It finally happened - after talking about the next bike for 6 months, we finally got a new (to them) bike for our kid.
Why buy the next size up kids bike?
What is the next size up?
Our kid was riding a bike with 20" wheels, and we opted to go the next size up, which is a bike with 24" wheels. I've found that a bike with 20" wheels seems to work for most kids aged 6-9 or so. And 24" bikes work for most kids aged about 8-11. So there's some overlap around the 8-year-old mark. This all depends mostly on how tall your kid is and how long their legs are (their inseam is the critical measurement). Kids who are 8 and on the taller side might need to size up sooner. One of our friends' kids had to do this earlier than expected, because their 20" bike had a surprisingly short seat post, and they could not raise it any higher.
For reference, here are approximate age ranges vs tire sizes for kids bikes, in my experience:
- 14" bike: 2-4 years old
- 16" bike: 4-6 years old (our kid used one from age 5-6)
- 20" bike: 6-9 years old (our kid used one from age 6-8)
- 24" bike: 8-11 years old
- 26" bike: 10 years and older
Treat the above as general guidelines. This will depend a lot on how tall your kid is, how long their legs are, and how comfortable they are riding a bike. Kids who are more comfortable on the bike will probably need to have their seatpost higher so that their pedaling is more efficient. This comes at the expense of feeling comfortable at slow speeds or while stopped. They may need to use tiptoes to reach the ground if their seat is higher.
The range also depends on the bike itself. Some bikes have tubes that are more sloped and provide for a greater range of seat height adjustment. Or they will have longer seat posts so that a taller kid can still ride them.
Inseam and standover height
One way to understand which bike will fit your child is to measure their inseam - put a book between their legs, measure the height of the top of the book at their crotch - and then compare that to the standover height of the bike you are looking at. 99spokes has a lot of bike size data on their website, and you can also find numbers from the manufacturer's website. Once I found that our kid's inseam was about an inch higher than the standover height listed for a bike, I knew they'd fit.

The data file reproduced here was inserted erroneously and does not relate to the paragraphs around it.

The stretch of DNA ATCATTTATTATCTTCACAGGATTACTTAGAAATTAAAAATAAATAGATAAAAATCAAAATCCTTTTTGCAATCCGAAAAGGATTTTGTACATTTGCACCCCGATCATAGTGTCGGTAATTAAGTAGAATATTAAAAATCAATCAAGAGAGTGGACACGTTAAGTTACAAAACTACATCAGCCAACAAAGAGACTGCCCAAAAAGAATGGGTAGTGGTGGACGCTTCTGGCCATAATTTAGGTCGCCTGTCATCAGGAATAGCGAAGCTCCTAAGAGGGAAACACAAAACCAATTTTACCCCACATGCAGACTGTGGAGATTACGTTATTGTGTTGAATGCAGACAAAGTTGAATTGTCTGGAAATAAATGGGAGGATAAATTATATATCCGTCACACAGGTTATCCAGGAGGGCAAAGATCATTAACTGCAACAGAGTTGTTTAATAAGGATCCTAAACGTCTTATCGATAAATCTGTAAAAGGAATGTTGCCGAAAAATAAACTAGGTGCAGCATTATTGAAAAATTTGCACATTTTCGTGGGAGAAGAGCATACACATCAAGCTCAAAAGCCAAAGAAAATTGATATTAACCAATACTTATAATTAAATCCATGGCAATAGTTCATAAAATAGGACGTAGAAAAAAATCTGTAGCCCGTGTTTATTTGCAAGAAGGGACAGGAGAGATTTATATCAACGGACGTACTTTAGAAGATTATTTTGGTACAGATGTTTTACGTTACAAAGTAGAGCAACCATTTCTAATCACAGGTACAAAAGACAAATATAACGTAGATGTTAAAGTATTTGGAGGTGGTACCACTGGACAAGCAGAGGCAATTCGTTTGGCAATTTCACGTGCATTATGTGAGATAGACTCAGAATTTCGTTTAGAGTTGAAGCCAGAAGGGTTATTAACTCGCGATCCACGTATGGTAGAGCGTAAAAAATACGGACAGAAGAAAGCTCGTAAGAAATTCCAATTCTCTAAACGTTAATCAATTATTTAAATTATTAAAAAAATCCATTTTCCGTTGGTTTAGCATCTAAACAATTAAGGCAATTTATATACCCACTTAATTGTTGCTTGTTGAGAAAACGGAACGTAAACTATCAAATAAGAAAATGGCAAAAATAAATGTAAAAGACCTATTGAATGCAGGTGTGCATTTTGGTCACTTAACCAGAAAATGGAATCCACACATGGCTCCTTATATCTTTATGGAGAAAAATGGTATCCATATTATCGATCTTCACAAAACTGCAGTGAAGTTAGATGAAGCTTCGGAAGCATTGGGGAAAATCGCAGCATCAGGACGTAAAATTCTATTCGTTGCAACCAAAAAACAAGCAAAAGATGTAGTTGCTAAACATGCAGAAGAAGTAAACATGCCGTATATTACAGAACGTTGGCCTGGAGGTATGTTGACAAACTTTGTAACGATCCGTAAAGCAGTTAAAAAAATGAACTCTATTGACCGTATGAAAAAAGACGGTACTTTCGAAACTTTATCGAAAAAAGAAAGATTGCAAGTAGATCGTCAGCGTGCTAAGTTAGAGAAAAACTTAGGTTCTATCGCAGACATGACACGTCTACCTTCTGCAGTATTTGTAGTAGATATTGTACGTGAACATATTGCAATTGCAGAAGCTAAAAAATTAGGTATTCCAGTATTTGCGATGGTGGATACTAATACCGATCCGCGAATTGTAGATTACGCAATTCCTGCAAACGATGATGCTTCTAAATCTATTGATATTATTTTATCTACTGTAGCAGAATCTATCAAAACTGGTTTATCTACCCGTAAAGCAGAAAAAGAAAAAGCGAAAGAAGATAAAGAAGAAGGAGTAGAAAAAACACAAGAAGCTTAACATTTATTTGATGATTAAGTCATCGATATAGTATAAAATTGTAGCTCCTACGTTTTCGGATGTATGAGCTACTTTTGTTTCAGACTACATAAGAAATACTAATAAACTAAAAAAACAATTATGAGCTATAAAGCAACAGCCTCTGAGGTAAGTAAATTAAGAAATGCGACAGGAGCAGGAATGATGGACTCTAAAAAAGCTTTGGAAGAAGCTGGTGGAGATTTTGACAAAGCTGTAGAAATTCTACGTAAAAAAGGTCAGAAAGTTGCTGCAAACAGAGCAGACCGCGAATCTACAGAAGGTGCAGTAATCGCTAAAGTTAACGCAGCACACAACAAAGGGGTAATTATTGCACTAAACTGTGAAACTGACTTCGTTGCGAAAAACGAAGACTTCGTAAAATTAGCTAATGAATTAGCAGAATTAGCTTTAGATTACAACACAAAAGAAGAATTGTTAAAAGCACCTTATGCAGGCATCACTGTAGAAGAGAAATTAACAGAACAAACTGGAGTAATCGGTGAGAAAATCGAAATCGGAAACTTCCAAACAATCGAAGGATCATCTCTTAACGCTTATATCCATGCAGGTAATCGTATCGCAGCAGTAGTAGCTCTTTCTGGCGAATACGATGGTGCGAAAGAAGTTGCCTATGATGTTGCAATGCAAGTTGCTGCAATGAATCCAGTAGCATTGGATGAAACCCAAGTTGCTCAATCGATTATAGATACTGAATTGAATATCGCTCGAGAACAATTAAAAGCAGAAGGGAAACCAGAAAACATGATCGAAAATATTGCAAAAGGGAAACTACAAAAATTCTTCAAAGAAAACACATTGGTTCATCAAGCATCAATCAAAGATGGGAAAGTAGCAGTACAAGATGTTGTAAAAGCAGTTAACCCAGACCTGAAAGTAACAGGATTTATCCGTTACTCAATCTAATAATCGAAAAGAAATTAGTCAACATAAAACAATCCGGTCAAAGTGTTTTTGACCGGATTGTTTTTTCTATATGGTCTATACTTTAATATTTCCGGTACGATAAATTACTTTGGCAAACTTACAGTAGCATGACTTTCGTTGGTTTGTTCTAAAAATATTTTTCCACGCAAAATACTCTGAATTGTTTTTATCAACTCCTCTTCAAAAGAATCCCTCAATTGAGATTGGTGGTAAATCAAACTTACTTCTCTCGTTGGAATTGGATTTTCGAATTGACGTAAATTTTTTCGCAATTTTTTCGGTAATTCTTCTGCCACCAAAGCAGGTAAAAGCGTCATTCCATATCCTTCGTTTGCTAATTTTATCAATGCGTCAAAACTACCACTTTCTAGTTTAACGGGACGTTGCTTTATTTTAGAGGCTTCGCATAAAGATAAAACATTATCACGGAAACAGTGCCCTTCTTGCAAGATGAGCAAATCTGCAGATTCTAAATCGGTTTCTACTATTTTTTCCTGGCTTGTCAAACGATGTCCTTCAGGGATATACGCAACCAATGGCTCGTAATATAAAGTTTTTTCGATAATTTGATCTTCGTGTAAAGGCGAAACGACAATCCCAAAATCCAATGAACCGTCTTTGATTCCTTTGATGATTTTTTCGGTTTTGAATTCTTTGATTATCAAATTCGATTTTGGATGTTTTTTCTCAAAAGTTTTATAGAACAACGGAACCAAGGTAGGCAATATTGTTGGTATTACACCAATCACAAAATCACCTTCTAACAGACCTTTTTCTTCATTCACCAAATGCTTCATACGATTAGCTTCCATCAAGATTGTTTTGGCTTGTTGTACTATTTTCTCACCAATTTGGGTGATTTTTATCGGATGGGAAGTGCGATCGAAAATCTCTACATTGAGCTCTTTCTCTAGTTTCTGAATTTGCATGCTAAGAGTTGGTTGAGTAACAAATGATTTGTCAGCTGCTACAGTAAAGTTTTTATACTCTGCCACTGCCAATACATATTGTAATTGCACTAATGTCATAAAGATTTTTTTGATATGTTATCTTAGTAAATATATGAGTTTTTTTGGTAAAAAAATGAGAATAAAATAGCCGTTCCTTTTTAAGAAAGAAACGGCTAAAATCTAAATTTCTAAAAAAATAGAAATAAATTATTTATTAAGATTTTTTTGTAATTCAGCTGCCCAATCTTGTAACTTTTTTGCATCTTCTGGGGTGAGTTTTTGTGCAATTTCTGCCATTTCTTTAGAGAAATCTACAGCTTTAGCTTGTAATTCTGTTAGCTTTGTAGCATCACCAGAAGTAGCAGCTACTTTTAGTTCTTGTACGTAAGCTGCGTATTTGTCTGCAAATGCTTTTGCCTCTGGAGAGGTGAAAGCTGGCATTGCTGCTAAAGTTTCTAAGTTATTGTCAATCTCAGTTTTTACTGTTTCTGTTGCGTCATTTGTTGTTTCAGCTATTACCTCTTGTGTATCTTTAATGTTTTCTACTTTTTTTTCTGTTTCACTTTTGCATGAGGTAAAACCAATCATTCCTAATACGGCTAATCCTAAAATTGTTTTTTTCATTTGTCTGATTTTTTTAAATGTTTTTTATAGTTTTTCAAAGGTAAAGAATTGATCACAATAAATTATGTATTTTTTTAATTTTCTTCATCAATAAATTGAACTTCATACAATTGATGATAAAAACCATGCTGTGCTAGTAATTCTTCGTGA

Try a test ride
It also helped to test ride the next size up. We went to the Bay Area Bike Swap (which was amazing), where Woom had a bunch of bikes that we could try. My kid loved the Woom Now, which is a kids bike that has a front rack for carrying a backpack or other things. The kid fit on all of the 24" inch bikes that they had, so we were confident that they were ready for that size.
A friend also happened to purchase a 24" bike at that swap. Our kid tried it out and was able to zoom away on the bike immediately.
Better bikes generally go faster / farther
We are a car-free family and use our bikes for transportation. Sometimes it's tough to need to rush somewhere but still move at your child's pace. I suspected that a more performance-oriented next size up bike would be a little easier to ride than our current bike, and having a more efficient bike would make our commutes a little easier. I also think that there's less rolling friction with larger tires and wheels both at the tire and the road, and at the hub and chain.
Social pressures (from kids)
I did not want to give in to social pressures, but when our kid saw other kids in the same grade get new bikes, it was hard for them to not feel some envy. But there's also the next section...
Social and internal pressures (for adult)
New bike day is always fun, and it's especially fun for you and your kid if it's new bike day for your kid. I'd been looking for the next bike for a while, and I thought we were ready.
Buying the bike